Norbert Michalke/Getty Images
Stacey Leasca
December 07, 2017

There’s good news and bad news when it comes to being a passenger or a crewmember on an airplane today.

The good news: There are fewer unruly passengers this year than in previous years. The bad news? Those who misbehave have been more violent than before.

Related: Plane Makes Emergency Landing After Passenger Discovers Husband Is Cheating on Her

According to a new report by the International Air Transport Association, there were more than 58,000 unruly passenger incidents between 2007-2016, across four “levels” of disruption. The levels, APEX explained, range from one, which could include a failure to comply with safety procedures and crew requirements, to four, which is more like an attack on the flight deck.

The report found that rates of incidents across all levels decreased in 2016 when compared to 2015. In 2016 there was one incident for every 1,434 flights, compared to one in every 1,205 flights during 2015.

Now the bad news. According to the report, level two incidents, including physical assault, obscene behavior, verbal threats, harassment, or tampering with emergency or safety systems onboard, increased from 2015 to 2016. While it was a small increase, from 11 to 12 percent, violent behavior on planes is a big problem.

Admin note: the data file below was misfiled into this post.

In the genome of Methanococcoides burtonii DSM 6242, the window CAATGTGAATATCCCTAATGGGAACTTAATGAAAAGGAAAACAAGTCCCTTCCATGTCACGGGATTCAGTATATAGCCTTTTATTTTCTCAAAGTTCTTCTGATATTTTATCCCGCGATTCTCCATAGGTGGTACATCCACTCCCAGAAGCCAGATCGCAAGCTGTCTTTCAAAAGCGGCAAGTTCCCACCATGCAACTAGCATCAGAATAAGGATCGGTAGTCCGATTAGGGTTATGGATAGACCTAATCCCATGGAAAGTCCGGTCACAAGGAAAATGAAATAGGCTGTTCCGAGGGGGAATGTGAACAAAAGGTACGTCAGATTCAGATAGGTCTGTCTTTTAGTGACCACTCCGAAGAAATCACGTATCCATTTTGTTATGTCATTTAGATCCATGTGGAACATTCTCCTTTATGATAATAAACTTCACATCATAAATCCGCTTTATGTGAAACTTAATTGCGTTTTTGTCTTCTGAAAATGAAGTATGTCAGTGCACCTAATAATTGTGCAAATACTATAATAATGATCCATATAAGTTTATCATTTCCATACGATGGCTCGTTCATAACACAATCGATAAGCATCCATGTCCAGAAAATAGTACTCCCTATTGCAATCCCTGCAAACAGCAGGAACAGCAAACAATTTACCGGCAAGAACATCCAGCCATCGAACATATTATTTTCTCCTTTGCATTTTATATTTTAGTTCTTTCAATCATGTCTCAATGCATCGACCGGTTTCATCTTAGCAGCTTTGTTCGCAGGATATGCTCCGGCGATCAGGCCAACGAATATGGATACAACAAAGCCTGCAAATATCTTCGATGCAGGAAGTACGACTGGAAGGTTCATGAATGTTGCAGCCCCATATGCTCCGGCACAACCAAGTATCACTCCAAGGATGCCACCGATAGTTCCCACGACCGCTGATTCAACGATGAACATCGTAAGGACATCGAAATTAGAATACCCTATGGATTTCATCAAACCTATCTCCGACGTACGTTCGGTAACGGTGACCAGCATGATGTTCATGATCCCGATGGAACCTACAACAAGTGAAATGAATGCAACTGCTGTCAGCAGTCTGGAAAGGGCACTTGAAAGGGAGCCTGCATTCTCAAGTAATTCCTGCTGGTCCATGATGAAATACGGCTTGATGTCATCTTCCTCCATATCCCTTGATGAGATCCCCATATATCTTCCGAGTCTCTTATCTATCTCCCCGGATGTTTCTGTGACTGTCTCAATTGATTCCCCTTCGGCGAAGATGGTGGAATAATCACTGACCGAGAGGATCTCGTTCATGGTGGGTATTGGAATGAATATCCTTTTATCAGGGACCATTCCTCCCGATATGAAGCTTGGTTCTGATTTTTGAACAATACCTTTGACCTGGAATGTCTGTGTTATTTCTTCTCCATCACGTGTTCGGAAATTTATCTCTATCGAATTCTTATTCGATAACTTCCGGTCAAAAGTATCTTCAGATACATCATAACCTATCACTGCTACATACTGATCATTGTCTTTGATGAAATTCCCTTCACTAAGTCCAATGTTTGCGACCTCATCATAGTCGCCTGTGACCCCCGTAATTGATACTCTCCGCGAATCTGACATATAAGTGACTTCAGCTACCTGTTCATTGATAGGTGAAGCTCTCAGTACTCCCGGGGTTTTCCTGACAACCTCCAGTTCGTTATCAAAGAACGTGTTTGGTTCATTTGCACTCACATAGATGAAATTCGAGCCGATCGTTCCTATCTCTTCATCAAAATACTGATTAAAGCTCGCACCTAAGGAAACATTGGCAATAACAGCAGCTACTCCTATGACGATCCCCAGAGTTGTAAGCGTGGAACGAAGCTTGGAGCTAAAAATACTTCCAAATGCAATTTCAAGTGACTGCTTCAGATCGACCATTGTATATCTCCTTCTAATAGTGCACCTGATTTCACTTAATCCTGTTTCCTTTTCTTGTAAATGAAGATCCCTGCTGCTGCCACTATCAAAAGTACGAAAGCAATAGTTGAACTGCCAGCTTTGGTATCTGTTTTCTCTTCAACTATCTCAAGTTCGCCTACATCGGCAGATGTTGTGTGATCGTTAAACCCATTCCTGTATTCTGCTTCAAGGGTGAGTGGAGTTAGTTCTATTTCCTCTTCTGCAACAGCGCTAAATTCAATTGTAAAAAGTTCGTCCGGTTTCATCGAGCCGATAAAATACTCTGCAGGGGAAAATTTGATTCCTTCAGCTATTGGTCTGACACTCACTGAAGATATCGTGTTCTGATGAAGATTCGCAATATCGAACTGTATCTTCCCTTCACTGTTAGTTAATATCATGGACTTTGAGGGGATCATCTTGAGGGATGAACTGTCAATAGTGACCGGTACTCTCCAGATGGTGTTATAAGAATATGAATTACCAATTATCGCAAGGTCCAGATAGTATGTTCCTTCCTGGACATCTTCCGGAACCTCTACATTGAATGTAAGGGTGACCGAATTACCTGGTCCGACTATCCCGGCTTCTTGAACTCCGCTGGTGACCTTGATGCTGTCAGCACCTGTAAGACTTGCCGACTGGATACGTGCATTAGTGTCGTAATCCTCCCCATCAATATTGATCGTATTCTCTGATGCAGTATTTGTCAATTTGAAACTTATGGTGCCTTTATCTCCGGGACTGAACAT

Related: 9 Smart Suitcases That Won't Break Airlines' New Rules

“In the confines of an aircraft, [level two incidents] are difficult to manage,” Tim Coleman, IATA’s assistant director, external affairs, shared at the IATA Media Day event in Geneva.

What’s causing passengers to become more unruly? As the report noted, it’s likely the consumption of alcohol and sometimes drugs. There were 444 Level two incidents attributed to intoxication in 2016, which accounts for a third of all level two offenses.

Related: 'Disruptive' Woman Suspected of Sneaking Bottle of Liquor Onto Flight Before Causing 800-mile Diversion

“What really is needed is continued focus by multiple stakeholders – by governments, by airlines and airports, and other companies – to implement the comprehensive approach IATA set out in our core principles back in 2014,” Coleman said. “Governments must do their part by ensuring that we have a strong deterrent. And we need airports, airport restaurants, airport bars and duty-free providers to make sure that they are serving, promoting and selling alcohol responsibly so we don’t have incidents of intoxication in the air.”

You May Like